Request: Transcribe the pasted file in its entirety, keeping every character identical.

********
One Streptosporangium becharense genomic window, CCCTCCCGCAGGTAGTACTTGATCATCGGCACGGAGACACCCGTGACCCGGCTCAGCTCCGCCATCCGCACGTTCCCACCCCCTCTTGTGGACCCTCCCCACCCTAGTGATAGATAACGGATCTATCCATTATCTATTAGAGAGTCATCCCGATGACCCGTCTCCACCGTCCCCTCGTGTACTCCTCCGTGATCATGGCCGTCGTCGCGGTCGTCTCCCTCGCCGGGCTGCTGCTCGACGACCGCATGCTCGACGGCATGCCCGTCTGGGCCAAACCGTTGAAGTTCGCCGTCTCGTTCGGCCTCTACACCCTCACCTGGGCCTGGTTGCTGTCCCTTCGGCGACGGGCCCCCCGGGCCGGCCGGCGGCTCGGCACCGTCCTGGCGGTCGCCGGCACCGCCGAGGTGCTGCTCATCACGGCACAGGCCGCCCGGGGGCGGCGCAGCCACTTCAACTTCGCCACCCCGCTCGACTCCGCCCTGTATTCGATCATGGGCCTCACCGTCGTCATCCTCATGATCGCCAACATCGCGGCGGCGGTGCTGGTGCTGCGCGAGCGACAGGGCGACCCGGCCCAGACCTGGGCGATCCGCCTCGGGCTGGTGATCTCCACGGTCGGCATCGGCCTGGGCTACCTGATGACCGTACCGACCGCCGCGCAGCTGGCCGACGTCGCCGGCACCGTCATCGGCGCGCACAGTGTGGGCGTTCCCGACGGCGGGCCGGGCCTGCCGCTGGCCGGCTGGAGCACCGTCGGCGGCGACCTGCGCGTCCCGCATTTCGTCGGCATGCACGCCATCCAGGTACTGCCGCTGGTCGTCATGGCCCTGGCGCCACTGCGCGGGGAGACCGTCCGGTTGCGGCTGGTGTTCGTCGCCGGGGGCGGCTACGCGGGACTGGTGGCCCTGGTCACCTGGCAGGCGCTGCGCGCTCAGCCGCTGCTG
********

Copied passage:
One Streptosporangium becharense genomic window, CCCTCCCGCAGGTAGTACTTGATCATCGGCACGGAGACACCCGTGACCCGGCTCAGCTCCGCCATCCGCACGTTCCCACCCCCTCTTGTGGACCCTCCCCACCCTAGTGATAGATAACGGATCTATCCATTATCTATTAGAGAGTCATCCCGATGACCCGTCTCCACCGTCCCCTCGTGTACTCCTCCGTGATCATGGCCGTCGTCGCGGTCGTCTCCCTCGCCGGGCTGCTGCTCGACGACCGCATGCTCGACGGCATGCCCGTCTGGGCCAAACCGTTGAAGTTCGCCGTCTCGTTCGGCCTCTACACCCTCACCTGGGCCTGGTTGCTGTCCCTTCGGCGACGGGCCCCCCGGGCCGGCCGGCGGCTCGGCACCGTCCTGGCGGTCGCCGGCACCGCCGAGGTGCTGCTCATCACGGCACAGGCCGCCCGGGGGCGGCGCAGCCACTTCAACTTCGCCACCCCGCTCGACTCCGCCCTGTATTCGATCATGGGCCTCACCGTCGTCATCCTCATGATCGCCAACATCGCGGCGGCGGTGCTGGTGCTGCGCGAGCGACAGGGCGACCCGGCCCAGACCTGGGCGATCCGCCTCGGGCTGGTGATCTCCACGGTCGGCATCGGCCTGGGCTACCTGATGACCGTACCGACCGCCGCGCAGCTGGCCGACGTCGCCGGCACCGTCATCGGCGCGCACAGTGTGGGCGTTCCCGACGGCGGGCCGGGCCTGCCGCTGGCCGGCTGGAGCACCGTCGGCGGCGACCTGCGCGTCCCGCATTTCGTCGGCATGCACGCCATCCAGGTACTGCCGCTGGTCGTCATGGCCCTGGCGCCACTGCGCGGGGAGACCGTCCGGTTGCGGCTGGTGTTCGTCGCCGGGGGCGGCTACGCGGGACTGGTGGCCCTGGTCACCTGGCAGGCGCTGCGCGCTCAGCCGCTGCTG